Even if it were to prove unfeasible in practice to end the one-size-fits-all nature of the USS now, the wisdom of hindsight suggests the original architects of the Scheme were naïve in putting all the employers in the same pot without ring-fencing each one and hoping this wouldn’t lead to problems – when the higher education sector became more diverse, more competitive and differently funded and when the USS took on so many employers, problems clearly did arise. Moreover, it was also naïve of the architects of the USS to think employers could reasonably cover all the increases in costs over time, though I am not sure this point needed hindsight to work out (and the 65:35 rule shows the expectation has of course since changed).

When I worked in the pensions sector, people’s eyes would glaze over when I told them what I did for a living. Perhaps that was just me … but pensions are regarded as inherently complex, incredibly dull and something that can be put off for another day. Yet, at their heart, the key issues in pensions policy are actually very simple as well as very important: in a funded defined benefit scheme, for example, if there isn’t enough money going in or if a fund isn’t growing fast enough, perhaps because of growing life expectancy or other changes, there won’t be enough to come out at the other end.

I would like to congratulate @HEPI_news @nickhillman for the report on #USS. Nick writes, “we don’t get bogged down in the technical details”, and we are delighted. Probably because Nick doesn’t understand or care, and at #USS we don’t understand or care either. #USSEngage— Billy Galvin (@USSGalvinator) February 7, 2019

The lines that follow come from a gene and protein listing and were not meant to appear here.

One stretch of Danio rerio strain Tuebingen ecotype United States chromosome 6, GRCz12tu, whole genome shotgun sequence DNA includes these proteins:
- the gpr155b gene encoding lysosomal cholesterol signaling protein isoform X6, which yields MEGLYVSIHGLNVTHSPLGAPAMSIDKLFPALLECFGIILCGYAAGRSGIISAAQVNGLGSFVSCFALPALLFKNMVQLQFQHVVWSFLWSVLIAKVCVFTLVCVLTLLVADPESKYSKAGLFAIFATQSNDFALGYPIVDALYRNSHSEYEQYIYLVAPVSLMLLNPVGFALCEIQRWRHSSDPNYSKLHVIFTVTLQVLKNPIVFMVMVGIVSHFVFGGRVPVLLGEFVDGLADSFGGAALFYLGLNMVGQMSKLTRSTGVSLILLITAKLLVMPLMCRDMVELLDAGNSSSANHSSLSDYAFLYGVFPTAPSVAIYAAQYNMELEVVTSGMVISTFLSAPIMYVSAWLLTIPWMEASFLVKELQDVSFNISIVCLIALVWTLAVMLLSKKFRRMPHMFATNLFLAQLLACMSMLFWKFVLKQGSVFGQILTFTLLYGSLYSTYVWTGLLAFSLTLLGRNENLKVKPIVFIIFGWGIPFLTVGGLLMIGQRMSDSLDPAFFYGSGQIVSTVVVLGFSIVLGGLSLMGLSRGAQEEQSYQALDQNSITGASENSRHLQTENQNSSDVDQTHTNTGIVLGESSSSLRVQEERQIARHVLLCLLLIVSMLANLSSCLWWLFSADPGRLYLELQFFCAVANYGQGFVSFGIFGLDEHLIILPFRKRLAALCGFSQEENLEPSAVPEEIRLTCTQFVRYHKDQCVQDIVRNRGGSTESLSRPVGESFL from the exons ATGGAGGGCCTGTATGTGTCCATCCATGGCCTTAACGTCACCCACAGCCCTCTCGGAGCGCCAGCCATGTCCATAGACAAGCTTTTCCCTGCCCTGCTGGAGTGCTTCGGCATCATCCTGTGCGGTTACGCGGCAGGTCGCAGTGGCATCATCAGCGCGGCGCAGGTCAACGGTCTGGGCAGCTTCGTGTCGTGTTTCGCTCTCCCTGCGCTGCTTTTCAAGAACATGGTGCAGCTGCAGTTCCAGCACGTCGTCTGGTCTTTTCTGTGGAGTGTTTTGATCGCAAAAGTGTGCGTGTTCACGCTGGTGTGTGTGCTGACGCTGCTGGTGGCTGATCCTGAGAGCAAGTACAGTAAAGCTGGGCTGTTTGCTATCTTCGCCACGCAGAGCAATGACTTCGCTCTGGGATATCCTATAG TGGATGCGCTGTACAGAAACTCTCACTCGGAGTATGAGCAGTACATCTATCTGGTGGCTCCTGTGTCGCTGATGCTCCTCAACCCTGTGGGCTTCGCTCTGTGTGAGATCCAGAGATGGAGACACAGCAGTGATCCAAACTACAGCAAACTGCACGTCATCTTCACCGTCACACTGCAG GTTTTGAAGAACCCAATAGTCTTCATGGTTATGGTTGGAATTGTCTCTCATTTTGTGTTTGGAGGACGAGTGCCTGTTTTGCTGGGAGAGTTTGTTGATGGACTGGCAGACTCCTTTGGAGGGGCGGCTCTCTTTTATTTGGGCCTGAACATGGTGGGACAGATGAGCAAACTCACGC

Some commentary has taken the mickey out of us for avoiding detailed discussions on the valuation of the USS (see above), but it is not as if much more needs to be said. Moreover, standing provides a reminders that you can’t buck the basic facts of life when it comes to pensions.

Despite the enormous detail that has been published elsewhere, this is what the current dispute is really about and one reason why The Pensions Regulator is so interested in the USS. I see the huge advantages of defined benefit pension provision, and many academics say they might have accepted a better paid job elsewhere if they had thought their pension was insecure. But these important points do not alter the fact that defined benefit provision was never cheap and (as our report shows) has gradually become more expensive because of changes including lower returns, additional regulation and longer life expectancy over time.

Despite this, the history retold in the USS paper shows employers have, at least until very recently, been strong supporters of defined benefit provision. Indeed, the original motivation for a defined benefit scheme for university staff came from the top and, for decades after it began, universities didn’t seriously question its provision.

More recently, institutional support for the maintenance of defined benefit pension provision has waned for a myriad of reasons, concurrent with defined benefit provision largely disappearing, except in the public sector of which universities are not officially a part. But there are many options between a pure individualised defined contribution scheme and a fully-fledged final salary scheme.

In the end, the historical approach taken in our paper was illuminating because of the certainty that, if we pretend not much has changed over the years, then the USS’s problems will deepen rather than lessen – and the biggest losers in that instance would be university staff.